And Irish coffee? The forerunner of today's Irish coffee was said to have originated at Foynes' port (the precursor to Shannon International Airport on the west coast of Ireland near the town of Limerick) one miserable winter night in the 1940s. Joseph Sheridan added some whiskey to the coffee to warm the arriving American passengers, proclaiming it to be Irish coffee.

A travel writer named Stanton Delaplane brought Irish coffee to the U.S. after drinking it at Shannon Airport. He worked with the Buena Vista Café in San Francisco to develop the perfect drink. The Buena Vista Cafe started serving Irish coffee on November 10, 1952, and continues to serve large quantities of it to this day starting from the time they open in the morning for breakfast until they close at night.

So, here's to everyone celebrating on March 17 whether Irish or not. Enjoy your corned beef and cabbage, green beer, and Irish coffee.

Friday, March 11, 2011

Cats and Dreams and Magic Charms

My guest blogger today is Icy Snow Blackstone talking about her March 15 release, GYPSY CHARM.

When Lisa Carpenter befriends the gypsy Mrs. Lee, she doesn’t realize what a chain of events she’s set into motion. Taking the old woman back to her camper, she’s introduced to grandsons Isaac and David, two gorgeous hunks complete with golden earrings. They move with the grace of panthers stalking prey, their touch when they shake hands with Lisa leaves her skin tingling. Lisa leaves Mrs. Lee’s with two things: A magic charm, good for one wish, and a bodyguard (though she isn’t aware of that gift) in the form of Mrs. Lee’s black cat, Tomas. 

Once Lisa discovers Tomas has followed her home, their association doesn’t begin very auspiciously. The first thing the hapless feline does is get himself mauled by a neighbor’s Great Dane. A scratchy visit to the vet saves the day but then Tomas has to face roommate Annie who has definite ideas concerning stray cats, and one of them involves neutering, so the two definitely don’t hit it off! Nevertheless, Tomas takes his assignment very seriously, and sticks to it, in spite of Annie’s continuous criticism. He’s going to protect Lisa…from over-amorous boyfriends, and anyone else who threatens.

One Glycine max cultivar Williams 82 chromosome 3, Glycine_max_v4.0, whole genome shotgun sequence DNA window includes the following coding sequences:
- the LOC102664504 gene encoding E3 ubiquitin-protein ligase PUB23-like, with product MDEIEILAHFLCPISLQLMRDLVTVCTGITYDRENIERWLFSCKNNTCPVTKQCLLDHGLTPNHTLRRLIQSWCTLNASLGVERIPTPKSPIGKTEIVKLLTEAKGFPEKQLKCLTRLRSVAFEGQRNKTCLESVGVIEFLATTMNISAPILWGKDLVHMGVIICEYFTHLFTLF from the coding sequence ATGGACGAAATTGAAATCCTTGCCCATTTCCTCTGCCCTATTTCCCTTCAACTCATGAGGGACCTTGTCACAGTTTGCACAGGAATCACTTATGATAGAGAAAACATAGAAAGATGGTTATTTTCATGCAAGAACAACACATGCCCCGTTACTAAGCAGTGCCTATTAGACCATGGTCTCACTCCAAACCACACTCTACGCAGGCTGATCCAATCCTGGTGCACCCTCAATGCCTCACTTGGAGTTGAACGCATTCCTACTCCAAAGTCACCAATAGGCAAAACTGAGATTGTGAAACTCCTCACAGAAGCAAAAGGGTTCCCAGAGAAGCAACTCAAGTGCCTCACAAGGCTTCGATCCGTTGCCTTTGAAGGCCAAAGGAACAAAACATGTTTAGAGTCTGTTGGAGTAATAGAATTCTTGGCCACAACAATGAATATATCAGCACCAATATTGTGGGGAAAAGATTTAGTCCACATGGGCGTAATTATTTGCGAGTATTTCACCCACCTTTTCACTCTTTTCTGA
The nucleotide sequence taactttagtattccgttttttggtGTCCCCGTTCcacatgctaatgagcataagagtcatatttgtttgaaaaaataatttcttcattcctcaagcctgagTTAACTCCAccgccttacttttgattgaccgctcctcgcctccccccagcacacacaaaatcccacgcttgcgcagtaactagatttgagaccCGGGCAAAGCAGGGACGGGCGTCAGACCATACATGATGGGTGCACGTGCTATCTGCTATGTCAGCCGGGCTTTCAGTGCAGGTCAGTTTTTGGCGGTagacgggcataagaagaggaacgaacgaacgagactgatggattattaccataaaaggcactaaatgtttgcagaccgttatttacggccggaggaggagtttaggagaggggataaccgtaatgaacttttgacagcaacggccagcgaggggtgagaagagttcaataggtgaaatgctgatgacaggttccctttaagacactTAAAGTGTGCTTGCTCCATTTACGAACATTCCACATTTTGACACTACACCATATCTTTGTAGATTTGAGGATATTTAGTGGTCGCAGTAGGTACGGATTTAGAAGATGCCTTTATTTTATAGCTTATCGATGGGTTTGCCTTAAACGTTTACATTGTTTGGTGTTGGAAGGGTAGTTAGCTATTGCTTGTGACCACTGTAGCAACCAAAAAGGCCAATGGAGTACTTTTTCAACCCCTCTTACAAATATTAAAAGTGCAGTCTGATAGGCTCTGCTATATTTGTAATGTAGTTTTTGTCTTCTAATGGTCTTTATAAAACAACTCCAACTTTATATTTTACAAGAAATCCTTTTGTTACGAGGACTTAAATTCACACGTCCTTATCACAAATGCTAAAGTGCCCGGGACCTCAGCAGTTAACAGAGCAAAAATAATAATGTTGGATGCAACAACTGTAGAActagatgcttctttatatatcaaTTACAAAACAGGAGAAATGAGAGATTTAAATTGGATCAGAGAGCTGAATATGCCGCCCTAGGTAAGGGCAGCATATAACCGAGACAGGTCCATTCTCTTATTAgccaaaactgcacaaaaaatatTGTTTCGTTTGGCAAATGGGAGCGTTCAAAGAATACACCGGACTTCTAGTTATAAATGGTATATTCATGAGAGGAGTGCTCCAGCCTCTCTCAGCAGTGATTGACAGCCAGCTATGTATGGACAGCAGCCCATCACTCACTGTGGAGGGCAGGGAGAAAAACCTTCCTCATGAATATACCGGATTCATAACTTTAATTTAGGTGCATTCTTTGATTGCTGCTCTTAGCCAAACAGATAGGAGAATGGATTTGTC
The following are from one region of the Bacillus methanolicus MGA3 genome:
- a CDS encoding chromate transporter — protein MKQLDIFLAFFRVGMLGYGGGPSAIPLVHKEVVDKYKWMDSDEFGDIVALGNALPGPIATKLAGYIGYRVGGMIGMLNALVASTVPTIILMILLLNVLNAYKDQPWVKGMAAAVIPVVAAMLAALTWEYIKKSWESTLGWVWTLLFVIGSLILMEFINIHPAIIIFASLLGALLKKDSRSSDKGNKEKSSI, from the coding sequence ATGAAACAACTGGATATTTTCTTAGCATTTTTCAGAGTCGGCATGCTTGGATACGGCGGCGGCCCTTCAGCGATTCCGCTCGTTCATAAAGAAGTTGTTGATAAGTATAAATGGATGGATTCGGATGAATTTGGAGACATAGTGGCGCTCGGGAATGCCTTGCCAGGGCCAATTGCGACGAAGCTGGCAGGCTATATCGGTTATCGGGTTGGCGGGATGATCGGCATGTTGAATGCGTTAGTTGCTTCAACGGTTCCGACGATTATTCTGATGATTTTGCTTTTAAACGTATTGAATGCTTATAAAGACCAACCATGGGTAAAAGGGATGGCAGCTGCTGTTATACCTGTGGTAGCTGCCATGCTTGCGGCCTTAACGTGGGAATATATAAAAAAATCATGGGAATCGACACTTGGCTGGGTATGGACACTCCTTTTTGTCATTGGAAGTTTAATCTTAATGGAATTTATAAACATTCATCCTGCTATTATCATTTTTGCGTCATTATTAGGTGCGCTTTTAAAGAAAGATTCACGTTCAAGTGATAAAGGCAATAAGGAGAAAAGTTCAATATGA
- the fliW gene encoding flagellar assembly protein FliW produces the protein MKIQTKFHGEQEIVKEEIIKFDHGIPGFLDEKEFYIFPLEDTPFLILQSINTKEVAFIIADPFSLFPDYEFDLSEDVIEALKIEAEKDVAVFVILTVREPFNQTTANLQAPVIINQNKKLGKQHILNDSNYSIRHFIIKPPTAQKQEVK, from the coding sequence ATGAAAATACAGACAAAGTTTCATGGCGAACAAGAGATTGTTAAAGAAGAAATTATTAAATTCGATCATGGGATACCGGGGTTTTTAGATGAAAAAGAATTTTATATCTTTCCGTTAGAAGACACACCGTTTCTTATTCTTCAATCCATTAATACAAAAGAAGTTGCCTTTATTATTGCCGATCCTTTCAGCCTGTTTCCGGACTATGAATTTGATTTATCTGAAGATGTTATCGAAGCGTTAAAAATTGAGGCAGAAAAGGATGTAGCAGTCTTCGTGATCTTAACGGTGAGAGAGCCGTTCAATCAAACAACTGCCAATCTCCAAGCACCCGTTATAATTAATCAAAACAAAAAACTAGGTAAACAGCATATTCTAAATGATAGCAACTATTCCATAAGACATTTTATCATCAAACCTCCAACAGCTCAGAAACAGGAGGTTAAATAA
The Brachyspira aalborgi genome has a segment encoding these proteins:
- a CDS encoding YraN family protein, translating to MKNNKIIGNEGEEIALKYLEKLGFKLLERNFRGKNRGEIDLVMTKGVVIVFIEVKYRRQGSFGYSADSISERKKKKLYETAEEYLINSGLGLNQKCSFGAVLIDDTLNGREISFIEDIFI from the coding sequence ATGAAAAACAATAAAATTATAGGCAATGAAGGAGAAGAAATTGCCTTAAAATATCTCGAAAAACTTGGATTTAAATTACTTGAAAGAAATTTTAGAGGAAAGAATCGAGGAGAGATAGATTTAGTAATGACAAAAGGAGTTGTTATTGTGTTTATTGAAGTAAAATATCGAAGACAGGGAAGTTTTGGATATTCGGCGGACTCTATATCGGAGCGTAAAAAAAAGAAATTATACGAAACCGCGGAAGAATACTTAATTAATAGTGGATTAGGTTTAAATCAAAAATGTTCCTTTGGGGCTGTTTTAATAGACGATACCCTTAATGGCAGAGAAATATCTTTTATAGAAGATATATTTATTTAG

One thing Tomas can’t protect Lisa from is her own dreams…or does he have a hand…uh, paw…in those, too? The night after he arrives, Lisa’s sleep is invaded by the image of a man whose face she can’t see…a man moving with catlike grace…a man over whom the shadow of a giant cat hovers. He knows her; he believes she knows him. He says she’s the only one who can save him…

…who is he?

Only Tomas knows and he isn’t telling!


Tomas was going on his self-appointed rounds.

He'd gotten a good look at the layout of the house while Annie washed the pizza dishes, and now—while those two were out of the way—he was making certain the house was secure. Protecting Lisa. Just as Mrs. Lee ordered.

Studying the kitchen door, he gave a cat-nod. Okay, backdoor shut and locked. Trotting briskly into the living room, he looked at the two windows opening onto the front lawn. Hmmm, better check that left one. He scampered over, standing on hind paws to tap the bottom of the sash with a front paw. Good, shut tight. The front door was locked also.

So...that leaves only the bedrooms...

For just a moment, he stood there, looking from Annie’s room with its open door to Lisa’s on the opposite side of the living room. Which one to check first? Tomas didn’t really want to bother with Annie. That neutering remark still rankled. The girl was rude, sharp-tongued, and had made some pretty crude comments. What does she eat for breakfast, anyway? Cactus?

Sauntering cautiously over to the open door, he peeped in.

Empty. Good.

A few steps brought him to the bedroom window. A quick swipe at the curtains knocked them out of the way to reveal the sash in place and locked. So far, so—

“Hey, what are you doing in here?” Annie appeared in the bathroom doorway, toothbrush in hand, mouth smeared with white foam.

Uh-oh! Tomas backed away. He stared at her face, eyes wide. My God, she’s foaming at the mouth!

“What's the matter? Haven’t you ever seen anyone brush her teeth before?” Annie spluttered toothpaste as she spoke. Tomas turned his head, making an odd disjointed little sound sounding suspiciously like laughter. Cat laughter.

“Get out of here!” Picking up a pillow, she swatted at him, and as he galloped for the safety of the living room, tossed it back on the bed and returned to the bathroom.

Okay. Fine. Tomas watched her disappear inside Let someone break in and steal you. See if I care...